According to newly translated instructions inscribed in ancient Babylonian on a clay tablet telling the story of the ark, the vessel that saved one virtuous man, his family and the animals from god's watery wrath was not the pointy-prowed craft of popular imagination but rather a giant circular reed raft.
The now battered tablet, aged about 3,700 years, was found somewhere in the Middle East by Leonard Simmons, a largely self-educated Londoner who indulged his passion for history while serving in the RAF from 1945 to 1948.
The relic was passed to his son Douglas, who took it to one of the few people in the world who could read it as easily as the back of a cornflakes box; he gave it to Irving Finkel, a British Museum expert, who translated its 60 lines of neat cuneiform script.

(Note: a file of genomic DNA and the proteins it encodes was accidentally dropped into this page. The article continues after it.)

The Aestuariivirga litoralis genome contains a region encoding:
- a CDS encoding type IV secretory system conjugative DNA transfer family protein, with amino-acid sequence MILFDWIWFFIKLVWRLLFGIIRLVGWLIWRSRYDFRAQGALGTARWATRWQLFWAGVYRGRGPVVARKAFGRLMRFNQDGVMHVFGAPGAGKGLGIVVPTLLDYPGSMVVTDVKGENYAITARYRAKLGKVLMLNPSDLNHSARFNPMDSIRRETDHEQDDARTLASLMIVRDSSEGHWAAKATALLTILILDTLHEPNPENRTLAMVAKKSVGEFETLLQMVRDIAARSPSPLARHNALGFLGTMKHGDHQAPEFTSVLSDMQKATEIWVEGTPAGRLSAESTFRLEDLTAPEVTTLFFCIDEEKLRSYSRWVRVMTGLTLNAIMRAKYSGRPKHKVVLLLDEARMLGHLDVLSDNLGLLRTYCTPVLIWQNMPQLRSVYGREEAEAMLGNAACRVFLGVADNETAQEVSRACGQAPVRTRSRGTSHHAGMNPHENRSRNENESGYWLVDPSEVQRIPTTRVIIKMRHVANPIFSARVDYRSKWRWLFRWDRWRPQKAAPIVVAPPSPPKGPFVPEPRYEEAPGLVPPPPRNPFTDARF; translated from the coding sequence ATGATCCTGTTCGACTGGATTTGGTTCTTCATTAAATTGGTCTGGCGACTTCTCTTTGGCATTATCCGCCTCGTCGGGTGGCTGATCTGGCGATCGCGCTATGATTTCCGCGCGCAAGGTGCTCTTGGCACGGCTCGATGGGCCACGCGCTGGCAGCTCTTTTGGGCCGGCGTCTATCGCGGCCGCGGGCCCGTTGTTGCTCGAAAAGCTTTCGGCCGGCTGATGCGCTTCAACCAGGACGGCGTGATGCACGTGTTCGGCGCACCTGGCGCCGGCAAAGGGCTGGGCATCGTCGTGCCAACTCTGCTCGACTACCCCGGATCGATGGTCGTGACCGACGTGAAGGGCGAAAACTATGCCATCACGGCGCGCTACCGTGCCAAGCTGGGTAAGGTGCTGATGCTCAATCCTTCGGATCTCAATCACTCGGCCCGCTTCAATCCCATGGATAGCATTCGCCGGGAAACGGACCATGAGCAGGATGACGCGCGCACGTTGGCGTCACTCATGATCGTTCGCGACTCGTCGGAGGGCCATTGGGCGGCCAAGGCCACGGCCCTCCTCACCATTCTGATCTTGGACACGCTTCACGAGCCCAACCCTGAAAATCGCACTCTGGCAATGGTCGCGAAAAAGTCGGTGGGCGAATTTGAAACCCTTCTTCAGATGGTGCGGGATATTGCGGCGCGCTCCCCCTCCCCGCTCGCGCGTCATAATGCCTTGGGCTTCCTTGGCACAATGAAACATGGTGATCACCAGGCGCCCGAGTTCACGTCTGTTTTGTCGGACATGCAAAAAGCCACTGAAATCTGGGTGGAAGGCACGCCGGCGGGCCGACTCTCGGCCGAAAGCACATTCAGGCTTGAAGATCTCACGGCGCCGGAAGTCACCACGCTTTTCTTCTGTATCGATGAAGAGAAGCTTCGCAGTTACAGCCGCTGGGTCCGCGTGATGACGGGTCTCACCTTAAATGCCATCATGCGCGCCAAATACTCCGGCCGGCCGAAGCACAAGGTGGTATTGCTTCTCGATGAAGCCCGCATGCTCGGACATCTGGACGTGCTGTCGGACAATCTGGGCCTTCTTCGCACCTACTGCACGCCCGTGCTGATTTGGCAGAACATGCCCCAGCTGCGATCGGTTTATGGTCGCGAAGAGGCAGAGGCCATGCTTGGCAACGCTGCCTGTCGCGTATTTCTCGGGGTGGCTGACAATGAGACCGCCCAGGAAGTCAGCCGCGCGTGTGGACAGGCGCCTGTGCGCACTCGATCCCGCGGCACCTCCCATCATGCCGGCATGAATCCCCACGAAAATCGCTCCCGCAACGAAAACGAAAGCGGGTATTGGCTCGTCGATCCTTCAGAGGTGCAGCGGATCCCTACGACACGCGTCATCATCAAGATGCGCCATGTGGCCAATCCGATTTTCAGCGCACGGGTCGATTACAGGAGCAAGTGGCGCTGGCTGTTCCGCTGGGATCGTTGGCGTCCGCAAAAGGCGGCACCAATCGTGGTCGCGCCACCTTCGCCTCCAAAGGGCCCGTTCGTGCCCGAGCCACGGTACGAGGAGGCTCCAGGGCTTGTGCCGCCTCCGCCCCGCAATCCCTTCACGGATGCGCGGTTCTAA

There are dozens of ancient tablets that have been found which describe the flood story but Finkel says this one is the first to describe the vessel's shape.
Read it all here.
This is credible only for those who believe (against the evidence) that Noah lived in the region of Babylonia. Noah's flood took place in the area of Lake Chad in Africa. He was a ruler-priest at a time when the great rivers were much wider and floods were common. There are common features to these flood stories since the peoples who lived from west central Africa to the Indus River Valley were all Afro-Asiatics. Flood stories were widely circulated among the ancient Afro-Asiatics whose chiefs controlled the major water systems. Therefore, we should not be surprised to find various stories of the time of flooding: some from the eastern Afro-Asiatics and others from the western Afro-Asiatics. The Western flood tradition is the one most consistently ignored.
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